Even dry French grammar is interesting if it is delivered interactively by MP3 and mobile phone, writes Wendy Adeniji
What have iPods, podcasting, relaxation techniques and text messaging got to do with learning French verbs? In an attempt to bring verb tables into the 21st century, a Partners in Excellence (PiE), in North Ayrshire, Argyll and Bute, and East Ayrshire, ran a four-week project to help a group of 15 to 17-year-olds become confident in the present, perfect, imperfect and future tenses of regular and irregular verbs.
Each day the students downloaded a podcast called VerbCast to their computer or MP3 player, and listened to it via these machines, or by burning the data to CD to listen to on a hi-fi.
Each of the 20 episodes lasts around 15 minutes and concentrates on one verb. They use relaxation techniques, music and examples of the verbs in context to allow the students to maximise their learning time and visualise the formation of French verbs.
It is important for pupils to be able to form verbs in order to manipulate and create language for themselves - yet traditional verb tables are dry and difficult to learn. This project seeks to harness new technology to overcome these problems.
In addition to the daily podcast, the students received daily text messages on their mobile phones, which tested their knowledge of the verbs covered. Some students reported that their school friends were intrigued when they received and replied to messages in French at lunchtimes. Replies to the text messages were posted automatically on the PiE Blog website, where the pupils were able to discuss what they had learned and how they had learned it. Every week the students took an online test as a way of self-assessment.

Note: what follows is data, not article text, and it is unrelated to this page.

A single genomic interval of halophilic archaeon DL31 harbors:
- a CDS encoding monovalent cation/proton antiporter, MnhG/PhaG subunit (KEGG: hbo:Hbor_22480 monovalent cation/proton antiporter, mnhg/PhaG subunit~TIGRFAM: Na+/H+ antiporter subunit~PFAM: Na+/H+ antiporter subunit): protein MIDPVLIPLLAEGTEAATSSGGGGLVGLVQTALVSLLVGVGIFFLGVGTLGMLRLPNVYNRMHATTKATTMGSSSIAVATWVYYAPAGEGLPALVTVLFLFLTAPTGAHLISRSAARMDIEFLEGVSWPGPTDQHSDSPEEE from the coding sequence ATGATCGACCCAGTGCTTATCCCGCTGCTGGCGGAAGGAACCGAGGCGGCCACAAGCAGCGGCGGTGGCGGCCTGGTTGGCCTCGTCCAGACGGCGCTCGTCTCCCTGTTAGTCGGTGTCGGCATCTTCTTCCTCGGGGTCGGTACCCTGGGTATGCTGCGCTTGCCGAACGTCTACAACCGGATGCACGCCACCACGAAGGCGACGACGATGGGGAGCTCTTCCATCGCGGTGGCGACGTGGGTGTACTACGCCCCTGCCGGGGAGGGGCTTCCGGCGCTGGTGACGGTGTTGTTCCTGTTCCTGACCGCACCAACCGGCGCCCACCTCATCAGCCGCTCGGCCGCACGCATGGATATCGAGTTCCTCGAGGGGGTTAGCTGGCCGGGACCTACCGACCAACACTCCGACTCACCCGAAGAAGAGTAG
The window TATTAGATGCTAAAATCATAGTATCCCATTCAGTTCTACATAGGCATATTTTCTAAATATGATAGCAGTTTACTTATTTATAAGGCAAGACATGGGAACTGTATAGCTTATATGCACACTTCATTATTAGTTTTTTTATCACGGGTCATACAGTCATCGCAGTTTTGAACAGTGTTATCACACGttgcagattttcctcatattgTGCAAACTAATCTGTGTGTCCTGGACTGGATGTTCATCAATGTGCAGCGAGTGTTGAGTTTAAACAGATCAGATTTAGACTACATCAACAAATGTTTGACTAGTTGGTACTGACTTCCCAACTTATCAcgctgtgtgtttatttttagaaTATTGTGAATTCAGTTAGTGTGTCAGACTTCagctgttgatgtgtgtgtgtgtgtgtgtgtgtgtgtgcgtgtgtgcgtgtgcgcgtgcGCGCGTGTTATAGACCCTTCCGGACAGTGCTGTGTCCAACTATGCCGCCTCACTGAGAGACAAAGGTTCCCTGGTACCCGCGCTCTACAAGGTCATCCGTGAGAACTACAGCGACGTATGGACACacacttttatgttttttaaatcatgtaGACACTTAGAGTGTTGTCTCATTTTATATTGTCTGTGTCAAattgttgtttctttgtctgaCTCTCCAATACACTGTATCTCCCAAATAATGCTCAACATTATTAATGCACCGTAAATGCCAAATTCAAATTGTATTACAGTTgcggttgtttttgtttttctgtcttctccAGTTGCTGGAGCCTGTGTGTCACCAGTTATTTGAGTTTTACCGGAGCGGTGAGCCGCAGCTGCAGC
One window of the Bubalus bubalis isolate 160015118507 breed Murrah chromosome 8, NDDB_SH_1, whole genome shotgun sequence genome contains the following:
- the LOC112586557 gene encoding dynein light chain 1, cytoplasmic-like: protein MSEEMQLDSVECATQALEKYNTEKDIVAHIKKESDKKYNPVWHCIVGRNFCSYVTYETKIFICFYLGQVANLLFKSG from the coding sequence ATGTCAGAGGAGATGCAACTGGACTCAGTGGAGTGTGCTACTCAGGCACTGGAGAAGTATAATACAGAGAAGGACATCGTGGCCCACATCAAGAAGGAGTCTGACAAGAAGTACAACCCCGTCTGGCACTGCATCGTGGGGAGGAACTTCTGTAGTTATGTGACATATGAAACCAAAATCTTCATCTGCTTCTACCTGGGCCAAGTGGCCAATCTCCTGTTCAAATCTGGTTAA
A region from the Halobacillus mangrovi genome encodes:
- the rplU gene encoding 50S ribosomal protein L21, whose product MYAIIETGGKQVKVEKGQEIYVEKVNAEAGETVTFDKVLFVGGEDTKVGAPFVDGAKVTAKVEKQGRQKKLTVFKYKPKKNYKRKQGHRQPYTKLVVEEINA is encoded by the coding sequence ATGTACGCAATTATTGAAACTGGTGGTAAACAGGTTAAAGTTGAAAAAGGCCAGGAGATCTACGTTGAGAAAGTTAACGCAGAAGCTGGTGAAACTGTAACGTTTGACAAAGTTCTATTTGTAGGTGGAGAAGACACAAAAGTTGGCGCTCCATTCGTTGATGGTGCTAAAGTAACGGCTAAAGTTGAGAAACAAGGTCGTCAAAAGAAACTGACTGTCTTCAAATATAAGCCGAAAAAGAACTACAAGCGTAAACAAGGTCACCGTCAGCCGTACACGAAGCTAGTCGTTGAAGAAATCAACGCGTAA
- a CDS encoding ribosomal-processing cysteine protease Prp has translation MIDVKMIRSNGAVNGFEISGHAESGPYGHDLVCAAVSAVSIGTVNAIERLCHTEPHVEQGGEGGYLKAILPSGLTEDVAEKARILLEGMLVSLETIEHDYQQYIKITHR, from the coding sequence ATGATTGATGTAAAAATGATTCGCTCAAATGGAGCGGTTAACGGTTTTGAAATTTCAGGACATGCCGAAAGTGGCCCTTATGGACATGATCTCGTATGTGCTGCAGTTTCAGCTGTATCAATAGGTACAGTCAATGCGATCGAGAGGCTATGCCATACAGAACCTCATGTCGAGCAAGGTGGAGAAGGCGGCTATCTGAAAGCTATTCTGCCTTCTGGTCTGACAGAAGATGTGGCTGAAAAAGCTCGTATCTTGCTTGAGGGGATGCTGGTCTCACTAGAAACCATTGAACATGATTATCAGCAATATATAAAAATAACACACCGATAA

Lesley Roy, a pupil from Kilmarnock Academy, says: "The Verbcast has been extremely helpful. At first I was a bit doubtful about the relaxation techniques, but I am now a firm believer that they get good results - and fast! I have definitely noticed the difference in my knowledge of French verbs when carrying out tasks in my French class."
Lesley's teacher, Shona Stables, says: "I think this is a wonderful project - and what a cool way to learn verbs. I have been very impressed with the written work Lesley has produced over the last few weeks. She has been using more complicated structures and has been able to create language from the basic verbs that she can find for herself in the dictionary.
"This means she can say exactly what she wants to say and is not limited to the helpsheets given out to help the pupils create a piece of writing".
Verbcast has now been released free to the public. Although some of the content of the programmes is specific to the students who were involved in the original project, it will be changed gradually.
There are various ways to access VerbCast. You can subscribe if you have iTunes 4.9 or above - select "Subscribe to Podcast" from the Advanced menu and paste in the following url:
feed:www.pie.org.ukpodcastsverbcast_publichipodcast.xml. iTunes is available from www.apple.comitunes.
Mark Pentleton, project co-ordinator at PiE, says: "We wanted to try to get into the students' world and take one of the least interesting parts of learning a language. This series of downloadable audio programmes has allowed the students involved to learn using the same equipment they normally use for fun and enjoyment."
feed:www.pie.org.ukpodcastsverbcast_publichipodcast.xml iTunes www.apple.comitunes